Is it time to call Justin Trudeau the Comeback Kid of 2015? Sure, if only to watch the way it gives the Liberals’ opponents conniptions. But while this morning’s Abacus poll features disquieting news for the still-leading New Democrats and continued lousy news for the governing Conservatives, it should encourage Liberals only insofar as they are doing better than their appalling 2011 result. Trudeau still has a long way to go.
This morning’s poll shows the NDP down in every region of the country except Alberta since Abacus’s last poll two weeks ago. A four-point increase in NDP support in Alberta, from distant second to distant second, won’t help them much. The largest decline was in Ontario, which counts for the most seats, both because it has 121 ridings and because it’s home to so many close races. For the Conservatives, it’s pretty much status quo across the board since mid-August.
For the Trudeau Liberals, the poll has a number of encouraging trends: The party is up in every region except B.C., where the story seems to be a Green party jump to 15 per cent.
But polls jump around, and it’s not super-helpful to measure gains seven weeks before the election against polls nine weeks before the election. How do these numbers compare against real-world results?
To find out, I compared the latest Abacus numbers against the results of recent elections. I concentrated on results in the three largest battleground provinces, Ontario, Quebec and British Columbia. (I assume the Conservatives will substantially hold Alberta.)
For the NDP, today’s Abacus numbers are within two points of the vote that party obtained under Jack Layton in 2011 in Ontario, Quebec and B.C. For the Conservatives, the news is lousy: down 11 points from their 2011 score in Ontario, down four points in Quebec, down 14 points in B.C. The Liberals are up nine points in Ontario, nine points in Quebec, and seven points in B.C.
But so what? The 2011 election was, by far, the worst ever for the Liberal party. Michael Ignatieff may not be around much anymore, but he’s still working hard to make Trudeau look good by comparison. Looking a little further back, we see the Liberals did about as well in today’s Abacus as in our three battleground provinces: Trudeau is within one point of Stéphane Dion’s 2008 score in each of Ontario, Quebec and B.C. And Dion lost big.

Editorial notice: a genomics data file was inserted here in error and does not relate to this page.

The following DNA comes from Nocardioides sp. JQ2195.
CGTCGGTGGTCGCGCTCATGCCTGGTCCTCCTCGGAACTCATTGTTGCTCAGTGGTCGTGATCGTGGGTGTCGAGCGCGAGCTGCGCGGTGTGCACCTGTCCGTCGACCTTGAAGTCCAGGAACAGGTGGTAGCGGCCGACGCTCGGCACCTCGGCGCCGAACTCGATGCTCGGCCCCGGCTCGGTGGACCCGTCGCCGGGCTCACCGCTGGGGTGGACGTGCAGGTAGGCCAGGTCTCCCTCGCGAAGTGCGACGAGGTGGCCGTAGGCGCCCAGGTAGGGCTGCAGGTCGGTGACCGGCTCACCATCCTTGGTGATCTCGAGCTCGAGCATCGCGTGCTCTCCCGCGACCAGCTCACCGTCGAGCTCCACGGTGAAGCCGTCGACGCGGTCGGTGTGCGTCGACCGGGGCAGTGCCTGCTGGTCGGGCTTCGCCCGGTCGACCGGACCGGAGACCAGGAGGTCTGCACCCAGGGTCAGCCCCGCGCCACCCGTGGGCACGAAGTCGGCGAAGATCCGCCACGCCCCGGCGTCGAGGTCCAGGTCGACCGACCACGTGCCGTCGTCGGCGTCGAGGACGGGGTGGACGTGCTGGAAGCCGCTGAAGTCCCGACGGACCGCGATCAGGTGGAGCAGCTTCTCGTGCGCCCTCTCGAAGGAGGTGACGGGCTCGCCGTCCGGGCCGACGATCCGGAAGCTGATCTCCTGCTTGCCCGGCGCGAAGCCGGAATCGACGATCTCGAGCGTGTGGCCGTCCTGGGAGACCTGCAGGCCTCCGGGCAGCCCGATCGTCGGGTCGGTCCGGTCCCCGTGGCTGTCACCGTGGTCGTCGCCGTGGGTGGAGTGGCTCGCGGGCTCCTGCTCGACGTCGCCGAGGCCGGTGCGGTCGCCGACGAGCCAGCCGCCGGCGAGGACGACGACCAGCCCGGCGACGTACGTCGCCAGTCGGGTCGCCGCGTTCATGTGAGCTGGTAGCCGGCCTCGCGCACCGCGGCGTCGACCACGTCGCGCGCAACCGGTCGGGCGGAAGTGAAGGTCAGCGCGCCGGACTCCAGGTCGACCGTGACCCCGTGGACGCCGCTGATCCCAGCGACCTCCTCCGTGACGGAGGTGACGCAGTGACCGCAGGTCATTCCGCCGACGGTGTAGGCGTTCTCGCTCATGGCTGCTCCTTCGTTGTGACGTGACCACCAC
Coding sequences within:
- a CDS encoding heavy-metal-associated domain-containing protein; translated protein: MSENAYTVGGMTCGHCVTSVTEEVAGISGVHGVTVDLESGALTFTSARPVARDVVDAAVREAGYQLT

Trudeau is still six points short of Paul Martin’s 2006 score in Ontario, and eight points below Martin’s B.C. vote. And Paul Martin lost in 2006. He’s 19 points below Martin’s Ontario vote in 2004, 11 points below Martin’s Quebec vote that year, and nine points below the result Martin obtained in BC in ’04, the last time Liberals won an election.
The modest reversal in Liberal fortunes since this long campaign began is, I think, real; it’s reflected in other recent polls; and it begins to reverse a 10-month trend in Liberal fortunes. I think it’s one of the stories of the campaign so far. It comes despite the fact that many observers must have assumed Trudeau had fallen so far, he couldn’t get up. He’s running against two formidable campaigners, Harper and Mulcair. He’s had some bad days on the trail, such as when he said in Saskatchewan that he wants to run economic policy “not from the top down, but from the heart out.” That one put Trudeau on the front page of several papers, sounding goofy. His closing statement in the Maclean’s debate was so lethargic, the hapless moderator accidentally talked over Trudeau’s conclusion. Yet he is the clear winner of the past two weeks.
For his pains, he is now doing about as well as Dion did when the latter lost the 2008 election. The NDP are still winning, and the numbers suggest the Conservatives cannot keep their majority and will need a lot of luck, if they are to have any hope of winning the largest number of seats. Today’s numbers won’t hold. But where they’re going, I would not want to hazard a guess.